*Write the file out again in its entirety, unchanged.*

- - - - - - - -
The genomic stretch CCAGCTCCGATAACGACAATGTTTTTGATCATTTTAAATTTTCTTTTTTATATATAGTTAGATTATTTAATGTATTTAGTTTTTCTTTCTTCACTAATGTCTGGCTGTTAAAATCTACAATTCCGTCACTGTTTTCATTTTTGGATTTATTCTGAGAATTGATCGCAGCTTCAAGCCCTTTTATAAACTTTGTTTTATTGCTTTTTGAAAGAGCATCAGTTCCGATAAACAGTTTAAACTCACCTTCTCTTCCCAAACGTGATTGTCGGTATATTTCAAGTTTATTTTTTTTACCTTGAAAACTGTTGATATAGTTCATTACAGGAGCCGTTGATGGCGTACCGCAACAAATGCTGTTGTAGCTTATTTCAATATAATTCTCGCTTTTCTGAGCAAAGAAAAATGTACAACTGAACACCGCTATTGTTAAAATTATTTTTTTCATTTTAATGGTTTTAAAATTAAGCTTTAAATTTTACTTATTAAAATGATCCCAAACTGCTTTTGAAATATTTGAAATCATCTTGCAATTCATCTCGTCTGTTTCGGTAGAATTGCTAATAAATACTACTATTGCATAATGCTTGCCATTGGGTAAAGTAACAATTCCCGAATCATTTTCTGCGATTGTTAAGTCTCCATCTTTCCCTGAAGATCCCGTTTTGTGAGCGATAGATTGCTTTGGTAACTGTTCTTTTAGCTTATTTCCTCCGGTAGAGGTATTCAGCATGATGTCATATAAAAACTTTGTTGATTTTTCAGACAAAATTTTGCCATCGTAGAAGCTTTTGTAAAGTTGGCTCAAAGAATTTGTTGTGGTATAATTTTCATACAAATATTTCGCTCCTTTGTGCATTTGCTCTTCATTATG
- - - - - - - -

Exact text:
The genomic stretch CCAGCTCCGATAACGACAATGTTTTTGATCATTTTAAATTTTCTTTTTTATATATAGTTAGATTATTTAATGTATTTAGTTTTTCTTTCTTCACTAATGTCTGGCTGTTAAAATCTACAATTCCGTCACTGTTTTCATTTTTGGATTTATTCTGAGAATTGATCGCAGCTTCAAGCCCTTTTATAAACTTTGTTTTATTGCTTTTTGAAAGAGCATCAGTTCCGATAAACAGTTTAAACTCACCTTCTCTTCCCAAACGTGATTGTCGGTATATTTCAAGTTTATTTTTTTTACCTTGAAAACTGTTGATATAGTTCATTACAGGAGCCGTTGATGGCGTACCGCAACAAATGCTGTTGTAGCTTATTTCAATATAATTCTCGCTTTTCTGAGCAAAGAAAAATGTACAACTGAACACCGCTATTGTTAAAATTATTTTTTTCATTTTAATGGTTTTAAAATTAAGCTTTAAATTTTACTTATTAAAATGATCCCAAACTGCTTTTGAAATATTTGAAATCATCTTGCAATTCATCTCGTCTGTTTCGGTAGAATTGCTAATAAATACTACTATTGCATAATGCTTGCCATTGGGTAAAGTAACAATTCCCGAATCATTTTCTGCGATTGTTAAGTCTCCATCTTTCCCTGAAGATCCCGTTTTGTGAGCGATAGATTGCTTTGGTAACTGTTCTTTTAGCTTATTTCCTCCGGTAGAGGTATTCAGCATGATGTCATATAAAAACTTTGTTGATTTTTCAGACAAAATTTTGCCATCGTAGAAGCTTTTGTAAAGTTGGCTCAAAGAATTTGTTGTGGTATAATTTTCATACAAATATTTCGCTCCTTTGTGCATTTGCTCTTCATTATG